By Casey McArdle
The design sentiments of “style reflecting substance” come to fruition in “10 and 2, Are You?” The discussion of texting while driving within an interactive online text in the form of an iPhone showcases the symmetry of such thought and action. The target audience consists of those who text while they drive and also use mobile devices, specifically a smart phone, to commit the act. The use of the simulated iPhone as the means of disseminating information streams a less cumbersome interface that communicates and reminds at the same time. The choice of such a design is an excellent construct that unifies the element of cellular technologies and normal computer interfaces – the one drawback being the use of an iPhone as a model given that the flash based WYSIWYG Wix website does not work on the Apple mobile device. However, this has a possible intended impact in that we should not be interacting with such complicated web content while driving.
Each icon on the iPhone represents a stable and forward line of reasoning for the problems and consequences of texting while driving – it almost appears to be more of a game than a webtext, which is a good thing given an audience’s tendency to want to interact with texts and be a part of the subject discussed. The “Background” icon provides alphabetical text and videotexts to utilize multiple modes of information dissemination. With each subsequent icon, the audience is brought into another fact or study that reaffirms the complications of texting and even talking while driving. The “Videos” icon contains relative videos, “Maps” contains a detailed map of the United States and statistics associated with texting and talking while driving, “Apps” showcases certain applications to help the driver put the phone down, and the “Game Center” gives the audience a chance to play a simulation game of driving while texting (a game impossible to pass, one that I would compare to the infamous “Star Trek” Kobayashi Maru – a test with no real outcome other than failure). Again, the emphasis on style reflecting substance is a current and extremely effective theme. As a result, I see this webtext as a tool that could be used at driving schools or by the police as they visit high schools to discuss not only the dangers of driving under the influence of a substance, but also driving under the influence of a phone.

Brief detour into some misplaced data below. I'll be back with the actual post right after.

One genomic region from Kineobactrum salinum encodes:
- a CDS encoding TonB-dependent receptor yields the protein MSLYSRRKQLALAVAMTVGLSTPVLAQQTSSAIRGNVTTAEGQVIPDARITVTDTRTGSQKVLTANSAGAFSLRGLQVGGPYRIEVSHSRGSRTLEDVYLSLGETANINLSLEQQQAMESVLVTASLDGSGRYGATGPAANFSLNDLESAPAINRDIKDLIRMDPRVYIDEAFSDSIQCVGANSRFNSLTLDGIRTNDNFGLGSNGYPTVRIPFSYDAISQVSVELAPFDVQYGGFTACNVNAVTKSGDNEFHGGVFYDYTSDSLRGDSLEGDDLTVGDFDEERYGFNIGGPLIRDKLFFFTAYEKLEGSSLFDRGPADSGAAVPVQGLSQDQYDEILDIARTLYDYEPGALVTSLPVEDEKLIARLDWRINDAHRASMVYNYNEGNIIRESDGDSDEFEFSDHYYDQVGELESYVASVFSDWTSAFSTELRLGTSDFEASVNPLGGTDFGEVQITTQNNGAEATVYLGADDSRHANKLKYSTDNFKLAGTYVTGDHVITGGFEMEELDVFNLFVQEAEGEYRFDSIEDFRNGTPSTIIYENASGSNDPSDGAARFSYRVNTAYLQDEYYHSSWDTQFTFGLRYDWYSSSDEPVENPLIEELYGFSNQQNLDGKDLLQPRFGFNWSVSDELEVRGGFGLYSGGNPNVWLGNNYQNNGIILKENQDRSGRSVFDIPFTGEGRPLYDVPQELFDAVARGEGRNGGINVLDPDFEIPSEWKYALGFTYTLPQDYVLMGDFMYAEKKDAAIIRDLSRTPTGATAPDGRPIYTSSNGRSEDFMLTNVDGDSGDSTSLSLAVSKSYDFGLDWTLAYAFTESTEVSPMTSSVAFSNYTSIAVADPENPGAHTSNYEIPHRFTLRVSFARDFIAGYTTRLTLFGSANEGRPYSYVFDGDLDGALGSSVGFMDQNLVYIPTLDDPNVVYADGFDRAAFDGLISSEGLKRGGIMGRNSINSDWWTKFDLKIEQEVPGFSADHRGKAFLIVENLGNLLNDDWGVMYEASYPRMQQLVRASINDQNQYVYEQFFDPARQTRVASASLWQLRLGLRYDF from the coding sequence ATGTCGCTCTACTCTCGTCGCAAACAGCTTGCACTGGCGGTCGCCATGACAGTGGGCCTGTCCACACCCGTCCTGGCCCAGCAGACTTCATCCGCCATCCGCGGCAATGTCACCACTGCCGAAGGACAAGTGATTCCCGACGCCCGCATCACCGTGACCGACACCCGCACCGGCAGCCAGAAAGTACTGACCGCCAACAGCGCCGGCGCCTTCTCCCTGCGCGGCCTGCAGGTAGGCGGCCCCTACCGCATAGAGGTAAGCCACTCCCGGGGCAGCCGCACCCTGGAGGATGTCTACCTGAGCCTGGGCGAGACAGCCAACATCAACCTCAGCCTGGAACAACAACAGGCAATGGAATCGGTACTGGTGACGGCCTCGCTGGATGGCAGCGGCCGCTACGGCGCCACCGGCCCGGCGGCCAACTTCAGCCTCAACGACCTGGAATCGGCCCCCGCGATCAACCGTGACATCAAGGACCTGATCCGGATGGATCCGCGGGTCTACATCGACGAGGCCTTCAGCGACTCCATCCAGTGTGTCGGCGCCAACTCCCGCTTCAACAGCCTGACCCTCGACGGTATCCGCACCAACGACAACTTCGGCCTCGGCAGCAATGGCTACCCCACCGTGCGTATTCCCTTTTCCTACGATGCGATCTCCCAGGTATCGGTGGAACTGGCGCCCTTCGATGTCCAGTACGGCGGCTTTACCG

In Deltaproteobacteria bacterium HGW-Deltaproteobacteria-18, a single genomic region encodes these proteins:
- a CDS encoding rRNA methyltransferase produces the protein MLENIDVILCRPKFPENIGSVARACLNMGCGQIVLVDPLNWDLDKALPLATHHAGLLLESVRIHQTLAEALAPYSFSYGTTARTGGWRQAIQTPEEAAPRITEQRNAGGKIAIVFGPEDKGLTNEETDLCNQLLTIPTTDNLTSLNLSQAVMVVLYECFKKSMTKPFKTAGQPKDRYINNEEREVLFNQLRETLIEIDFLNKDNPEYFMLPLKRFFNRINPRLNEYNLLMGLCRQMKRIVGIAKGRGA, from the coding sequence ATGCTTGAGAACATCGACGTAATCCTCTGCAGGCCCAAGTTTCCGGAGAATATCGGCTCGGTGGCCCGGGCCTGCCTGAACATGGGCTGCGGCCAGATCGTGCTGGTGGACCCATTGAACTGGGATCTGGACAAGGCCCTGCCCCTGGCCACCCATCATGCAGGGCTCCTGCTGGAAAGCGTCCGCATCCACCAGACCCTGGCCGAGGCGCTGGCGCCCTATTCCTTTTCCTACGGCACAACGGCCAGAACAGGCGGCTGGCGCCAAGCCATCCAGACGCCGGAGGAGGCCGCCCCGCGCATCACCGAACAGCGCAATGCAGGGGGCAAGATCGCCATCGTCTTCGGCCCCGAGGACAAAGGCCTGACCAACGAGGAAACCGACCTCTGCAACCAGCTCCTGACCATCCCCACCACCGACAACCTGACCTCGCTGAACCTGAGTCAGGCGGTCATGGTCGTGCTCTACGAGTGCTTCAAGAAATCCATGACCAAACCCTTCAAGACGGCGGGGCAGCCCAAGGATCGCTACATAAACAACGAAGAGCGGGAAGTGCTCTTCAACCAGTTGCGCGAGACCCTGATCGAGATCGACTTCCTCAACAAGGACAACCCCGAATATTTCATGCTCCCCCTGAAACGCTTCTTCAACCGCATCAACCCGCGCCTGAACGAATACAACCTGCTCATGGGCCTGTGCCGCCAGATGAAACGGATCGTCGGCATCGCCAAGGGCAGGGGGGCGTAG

The key elements of the webtext help to reinforce a consistent emphasis on alternatives and research to support them. The author has also created a section under the “Email” icon to create a more linear interface of a research project. This provides the audience with another avenue for understanding, a more traditional one, than those used in an interactive webtext. There is also a space where “visitors can print out a pledge form for themselves that includes tips on how to stay focused on the road that they can post somewhere in their car.”
As for the next step, I see the creation of an application that knows when it is in motion and can automatically pop up when the user tries to create a text or make a call without using the hands free software already installed on the device. While the end goal of this webtext is to persuade a safer way of using phones in the car, such an application may be the bridge between thought and action. For not only does the author advocate a better and safer understanding of using technology while driving, but she could also showcase an application specifically designed to do just that.